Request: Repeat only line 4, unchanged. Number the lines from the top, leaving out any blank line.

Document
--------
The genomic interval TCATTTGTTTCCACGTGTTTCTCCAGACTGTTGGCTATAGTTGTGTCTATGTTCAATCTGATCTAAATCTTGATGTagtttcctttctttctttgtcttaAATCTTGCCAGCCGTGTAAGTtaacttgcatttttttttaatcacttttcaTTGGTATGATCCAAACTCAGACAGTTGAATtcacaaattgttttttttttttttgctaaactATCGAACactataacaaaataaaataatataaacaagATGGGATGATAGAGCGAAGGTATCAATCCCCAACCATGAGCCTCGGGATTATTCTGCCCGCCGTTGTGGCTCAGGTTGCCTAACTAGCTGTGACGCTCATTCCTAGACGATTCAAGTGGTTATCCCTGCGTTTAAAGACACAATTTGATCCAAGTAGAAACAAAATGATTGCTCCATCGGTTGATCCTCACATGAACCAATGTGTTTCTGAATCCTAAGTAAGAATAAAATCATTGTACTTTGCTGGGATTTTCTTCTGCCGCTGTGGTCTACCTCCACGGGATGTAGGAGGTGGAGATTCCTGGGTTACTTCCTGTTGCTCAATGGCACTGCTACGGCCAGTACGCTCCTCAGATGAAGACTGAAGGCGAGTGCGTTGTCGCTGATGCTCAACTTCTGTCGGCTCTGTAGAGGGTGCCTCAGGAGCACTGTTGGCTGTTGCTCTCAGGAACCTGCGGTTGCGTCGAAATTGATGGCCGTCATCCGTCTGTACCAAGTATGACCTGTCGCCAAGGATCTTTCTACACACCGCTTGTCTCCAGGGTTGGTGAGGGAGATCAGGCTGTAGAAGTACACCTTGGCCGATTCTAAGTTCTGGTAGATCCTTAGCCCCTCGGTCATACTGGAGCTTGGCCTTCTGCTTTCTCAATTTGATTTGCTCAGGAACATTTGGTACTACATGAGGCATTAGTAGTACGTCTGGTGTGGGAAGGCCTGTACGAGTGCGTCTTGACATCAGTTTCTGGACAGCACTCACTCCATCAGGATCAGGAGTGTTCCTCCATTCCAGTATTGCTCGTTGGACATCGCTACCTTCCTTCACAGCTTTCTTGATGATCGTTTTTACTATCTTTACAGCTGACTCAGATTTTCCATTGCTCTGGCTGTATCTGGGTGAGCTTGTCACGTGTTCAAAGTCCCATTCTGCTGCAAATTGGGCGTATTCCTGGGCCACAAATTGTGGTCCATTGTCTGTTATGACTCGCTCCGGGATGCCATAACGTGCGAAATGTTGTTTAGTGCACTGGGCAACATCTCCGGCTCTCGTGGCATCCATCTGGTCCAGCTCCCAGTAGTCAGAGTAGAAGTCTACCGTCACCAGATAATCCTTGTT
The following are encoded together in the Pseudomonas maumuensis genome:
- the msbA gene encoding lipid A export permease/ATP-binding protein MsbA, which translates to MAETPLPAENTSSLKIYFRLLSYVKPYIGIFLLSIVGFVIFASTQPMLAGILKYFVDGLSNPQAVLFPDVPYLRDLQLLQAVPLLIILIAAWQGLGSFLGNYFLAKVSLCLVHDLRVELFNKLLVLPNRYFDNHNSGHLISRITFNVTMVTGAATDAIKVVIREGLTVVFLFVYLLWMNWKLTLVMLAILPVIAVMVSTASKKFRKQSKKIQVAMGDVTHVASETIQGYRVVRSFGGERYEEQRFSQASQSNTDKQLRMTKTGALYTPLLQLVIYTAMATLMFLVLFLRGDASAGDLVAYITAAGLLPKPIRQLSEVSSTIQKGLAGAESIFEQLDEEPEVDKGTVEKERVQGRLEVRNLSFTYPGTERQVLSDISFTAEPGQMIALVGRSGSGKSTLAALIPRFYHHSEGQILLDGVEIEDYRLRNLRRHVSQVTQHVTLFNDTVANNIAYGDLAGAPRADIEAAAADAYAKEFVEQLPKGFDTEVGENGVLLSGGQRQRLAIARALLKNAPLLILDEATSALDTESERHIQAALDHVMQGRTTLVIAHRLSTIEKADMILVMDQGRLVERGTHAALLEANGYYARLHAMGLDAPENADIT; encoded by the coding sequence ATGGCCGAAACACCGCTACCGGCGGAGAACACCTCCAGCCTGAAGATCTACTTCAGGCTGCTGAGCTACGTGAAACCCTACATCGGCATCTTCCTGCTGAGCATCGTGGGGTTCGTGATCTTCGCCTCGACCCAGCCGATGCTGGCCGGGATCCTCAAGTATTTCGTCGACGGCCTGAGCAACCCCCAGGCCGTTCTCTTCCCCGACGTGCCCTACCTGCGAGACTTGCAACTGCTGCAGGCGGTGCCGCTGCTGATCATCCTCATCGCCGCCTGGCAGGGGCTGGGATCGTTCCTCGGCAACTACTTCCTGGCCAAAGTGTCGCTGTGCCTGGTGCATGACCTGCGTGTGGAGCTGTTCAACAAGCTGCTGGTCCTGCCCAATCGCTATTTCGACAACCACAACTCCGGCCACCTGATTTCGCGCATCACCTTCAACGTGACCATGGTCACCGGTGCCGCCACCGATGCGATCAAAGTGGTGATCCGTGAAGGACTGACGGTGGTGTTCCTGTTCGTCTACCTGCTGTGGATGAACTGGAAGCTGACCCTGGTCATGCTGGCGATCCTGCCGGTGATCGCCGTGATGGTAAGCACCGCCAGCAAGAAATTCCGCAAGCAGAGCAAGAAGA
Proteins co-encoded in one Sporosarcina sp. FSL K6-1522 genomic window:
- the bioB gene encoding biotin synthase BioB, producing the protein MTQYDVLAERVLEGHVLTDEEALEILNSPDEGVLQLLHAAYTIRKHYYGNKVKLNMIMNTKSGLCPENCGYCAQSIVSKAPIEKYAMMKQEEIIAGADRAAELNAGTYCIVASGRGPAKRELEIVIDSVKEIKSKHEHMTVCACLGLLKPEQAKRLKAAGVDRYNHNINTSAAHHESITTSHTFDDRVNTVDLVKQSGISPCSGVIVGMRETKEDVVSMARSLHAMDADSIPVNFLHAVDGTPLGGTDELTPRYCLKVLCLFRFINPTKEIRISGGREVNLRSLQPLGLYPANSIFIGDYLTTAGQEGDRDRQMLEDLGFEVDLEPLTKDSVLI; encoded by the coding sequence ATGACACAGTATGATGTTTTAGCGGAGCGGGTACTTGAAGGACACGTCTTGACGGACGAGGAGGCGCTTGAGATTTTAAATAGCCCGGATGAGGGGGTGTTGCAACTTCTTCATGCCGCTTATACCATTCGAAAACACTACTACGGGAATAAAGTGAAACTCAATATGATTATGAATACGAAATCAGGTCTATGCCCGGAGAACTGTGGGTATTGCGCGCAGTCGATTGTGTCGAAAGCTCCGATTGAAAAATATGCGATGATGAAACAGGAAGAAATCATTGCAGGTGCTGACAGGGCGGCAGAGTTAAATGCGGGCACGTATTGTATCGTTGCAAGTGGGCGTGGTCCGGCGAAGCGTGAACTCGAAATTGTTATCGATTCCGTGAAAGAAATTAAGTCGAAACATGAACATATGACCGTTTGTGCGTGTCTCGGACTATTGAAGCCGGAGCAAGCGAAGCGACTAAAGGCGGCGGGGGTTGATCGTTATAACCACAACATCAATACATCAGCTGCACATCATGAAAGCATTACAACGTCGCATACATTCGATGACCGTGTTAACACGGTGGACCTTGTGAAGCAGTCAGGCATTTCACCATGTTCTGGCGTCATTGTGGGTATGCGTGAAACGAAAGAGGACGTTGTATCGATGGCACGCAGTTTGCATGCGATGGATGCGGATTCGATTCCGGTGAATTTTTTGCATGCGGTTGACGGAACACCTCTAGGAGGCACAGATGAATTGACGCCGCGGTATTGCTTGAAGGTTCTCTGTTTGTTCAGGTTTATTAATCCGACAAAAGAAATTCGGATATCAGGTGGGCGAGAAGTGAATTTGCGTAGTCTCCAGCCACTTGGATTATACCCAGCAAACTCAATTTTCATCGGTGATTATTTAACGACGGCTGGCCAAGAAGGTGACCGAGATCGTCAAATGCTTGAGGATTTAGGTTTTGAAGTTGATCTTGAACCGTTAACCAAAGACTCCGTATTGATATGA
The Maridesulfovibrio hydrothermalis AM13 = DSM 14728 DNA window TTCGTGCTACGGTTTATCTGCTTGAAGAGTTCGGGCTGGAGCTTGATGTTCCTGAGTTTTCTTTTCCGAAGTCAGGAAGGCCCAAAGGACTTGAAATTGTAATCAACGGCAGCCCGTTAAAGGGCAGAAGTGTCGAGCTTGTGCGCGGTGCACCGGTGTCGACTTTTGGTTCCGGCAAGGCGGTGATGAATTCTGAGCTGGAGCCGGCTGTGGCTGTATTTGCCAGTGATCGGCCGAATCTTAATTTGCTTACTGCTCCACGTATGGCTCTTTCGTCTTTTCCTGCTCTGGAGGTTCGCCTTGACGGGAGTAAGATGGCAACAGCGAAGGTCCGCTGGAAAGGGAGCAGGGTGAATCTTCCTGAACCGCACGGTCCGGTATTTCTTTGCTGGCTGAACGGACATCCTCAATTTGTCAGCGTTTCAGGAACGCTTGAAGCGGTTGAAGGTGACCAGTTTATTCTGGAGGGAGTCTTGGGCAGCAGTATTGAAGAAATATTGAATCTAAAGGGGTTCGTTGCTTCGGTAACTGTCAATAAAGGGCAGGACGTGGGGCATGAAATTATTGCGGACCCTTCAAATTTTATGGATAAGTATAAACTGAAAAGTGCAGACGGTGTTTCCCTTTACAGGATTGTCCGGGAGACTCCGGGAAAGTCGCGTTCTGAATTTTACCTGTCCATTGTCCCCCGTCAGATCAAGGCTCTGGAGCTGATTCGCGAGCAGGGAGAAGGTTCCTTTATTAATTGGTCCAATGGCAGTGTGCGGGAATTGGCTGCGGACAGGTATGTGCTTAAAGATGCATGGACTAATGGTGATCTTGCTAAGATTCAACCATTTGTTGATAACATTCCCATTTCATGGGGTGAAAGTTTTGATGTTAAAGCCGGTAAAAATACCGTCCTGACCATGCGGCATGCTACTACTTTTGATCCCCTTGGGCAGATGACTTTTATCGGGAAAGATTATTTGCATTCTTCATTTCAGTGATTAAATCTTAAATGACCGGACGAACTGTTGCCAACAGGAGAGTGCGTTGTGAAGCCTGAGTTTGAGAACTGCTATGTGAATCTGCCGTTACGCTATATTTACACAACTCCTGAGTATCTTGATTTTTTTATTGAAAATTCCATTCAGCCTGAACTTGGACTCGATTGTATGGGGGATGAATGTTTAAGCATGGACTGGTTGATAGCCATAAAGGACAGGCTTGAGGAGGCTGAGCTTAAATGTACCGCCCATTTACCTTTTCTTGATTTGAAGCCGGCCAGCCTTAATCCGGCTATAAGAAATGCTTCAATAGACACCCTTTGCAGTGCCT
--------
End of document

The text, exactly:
Proteins co-encoded in one Sporosarcina sp. FSL K6-1522 genomic window: